For a cell to survive, it needs protein. It can produce these proteins itself, using ribosomes. Even these “biological machines”, however, first need to be assembled – and this assembly is an ongoing process. Like all complex machines, ribosomes are made up of many different individual elements. A team of researchers from the Institute of Molecular Biosciences at the University of Graz and the Research Institute of Molecular Pathology (IMP) in Vienna has now made an important step in this production process visible at the molecular level for the first time. “This special process is vital for ensuring that ribosomes are assembled correctly,” explains first author Michael Prattes from the Molecular Biology Department at the University of Graz. The results can be read as a cover story in the September issue of the journal Nature Structural and Molecular Biology.
Their work specifically concerns a protein called Drg1, which binds to preribosomal particles during assembly, and sequesters certain “tools”. “These proteins are also responsible for transporting and assembling individual elements and checking the general progress at the assembly site,” explains last author Helmut Bergler. The timely displacement of these tools is vital because, by this point, they are already needed elsewhere. “If there is a bottleneck in the production chain, the entire process is at risk. This can help tumours grow or disrupt brain development,” says David Haselbach from IMP Vienna. The research team has now been able to observe how Drg1 converts chemical energy into mechanical work and thus successfully detaches the protein tool after completing its task.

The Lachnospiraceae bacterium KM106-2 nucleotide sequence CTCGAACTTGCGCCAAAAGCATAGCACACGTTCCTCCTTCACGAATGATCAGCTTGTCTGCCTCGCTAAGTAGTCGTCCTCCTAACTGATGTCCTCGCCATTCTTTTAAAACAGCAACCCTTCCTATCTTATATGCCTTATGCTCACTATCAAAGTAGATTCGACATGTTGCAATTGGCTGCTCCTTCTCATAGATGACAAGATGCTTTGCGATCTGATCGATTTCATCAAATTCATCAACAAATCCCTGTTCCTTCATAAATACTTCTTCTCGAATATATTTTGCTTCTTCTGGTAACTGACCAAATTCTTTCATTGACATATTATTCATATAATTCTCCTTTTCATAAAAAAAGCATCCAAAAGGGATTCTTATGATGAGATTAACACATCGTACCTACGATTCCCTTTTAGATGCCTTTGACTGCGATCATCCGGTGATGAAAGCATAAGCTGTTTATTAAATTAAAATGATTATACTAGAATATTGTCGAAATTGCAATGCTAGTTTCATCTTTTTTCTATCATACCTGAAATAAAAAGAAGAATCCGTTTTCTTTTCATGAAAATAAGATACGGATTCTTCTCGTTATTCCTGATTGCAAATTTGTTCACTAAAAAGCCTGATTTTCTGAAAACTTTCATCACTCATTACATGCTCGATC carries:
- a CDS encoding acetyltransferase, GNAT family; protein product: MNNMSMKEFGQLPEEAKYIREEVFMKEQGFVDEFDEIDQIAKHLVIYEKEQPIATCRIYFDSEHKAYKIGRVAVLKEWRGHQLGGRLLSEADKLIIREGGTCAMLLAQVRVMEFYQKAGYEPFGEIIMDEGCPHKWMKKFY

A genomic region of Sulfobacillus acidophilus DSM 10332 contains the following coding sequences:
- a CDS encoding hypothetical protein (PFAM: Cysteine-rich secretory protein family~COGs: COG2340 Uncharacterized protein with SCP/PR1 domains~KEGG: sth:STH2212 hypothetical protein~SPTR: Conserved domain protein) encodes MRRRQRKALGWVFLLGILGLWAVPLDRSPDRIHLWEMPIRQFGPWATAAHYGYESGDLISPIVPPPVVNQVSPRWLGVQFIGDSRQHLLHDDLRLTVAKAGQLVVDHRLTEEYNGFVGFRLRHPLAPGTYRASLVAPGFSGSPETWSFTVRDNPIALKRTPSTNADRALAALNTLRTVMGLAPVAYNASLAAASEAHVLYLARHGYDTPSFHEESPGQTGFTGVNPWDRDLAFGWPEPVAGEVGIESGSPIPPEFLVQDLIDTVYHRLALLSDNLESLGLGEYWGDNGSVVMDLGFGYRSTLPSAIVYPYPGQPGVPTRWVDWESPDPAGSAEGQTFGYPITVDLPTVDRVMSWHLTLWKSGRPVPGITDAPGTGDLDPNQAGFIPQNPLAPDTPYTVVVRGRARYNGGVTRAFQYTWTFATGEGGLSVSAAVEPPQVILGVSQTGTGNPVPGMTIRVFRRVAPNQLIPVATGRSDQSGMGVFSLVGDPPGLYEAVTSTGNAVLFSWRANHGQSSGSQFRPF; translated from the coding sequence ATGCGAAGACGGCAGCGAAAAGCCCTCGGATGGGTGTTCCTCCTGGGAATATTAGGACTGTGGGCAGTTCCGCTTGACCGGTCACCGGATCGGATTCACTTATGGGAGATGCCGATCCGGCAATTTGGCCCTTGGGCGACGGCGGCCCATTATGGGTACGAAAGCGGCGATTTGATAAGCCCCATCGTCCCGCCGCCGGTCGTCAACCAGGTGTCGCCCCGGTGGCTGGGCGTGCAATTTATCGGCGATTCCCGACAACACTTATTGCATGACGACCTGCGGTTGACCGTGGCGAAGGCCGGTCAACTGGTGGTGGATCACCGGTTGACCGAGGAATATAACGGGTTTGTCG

This glimpse into the innermost “gears” is essential for the treatment of various diseases. Cancer cells, for example, divide very quickly, meaning that they need to produce more ribosomes than healthy cells. Substances that slow down the production of ribosomes could, therefore, be promising candidates for new drugs to combat cancer. However a better understanding of Drg1 can also prove useful when conducting research into certain hereditary diseases. If a person carries mutations in this gene, it can cause epilepsy, brain abnormalities and hearing loss.
Publication: Prattes et. al. Visualizing maturation factor extraction from the nascent ribosome by the AAA-ATPase Drg1 (2022). Nature Structural and Molecular Biology. DOI: 10.1038/s41594-022-00832-5
The research is part of the Field of Excellence BioHealth at the University of Graz.
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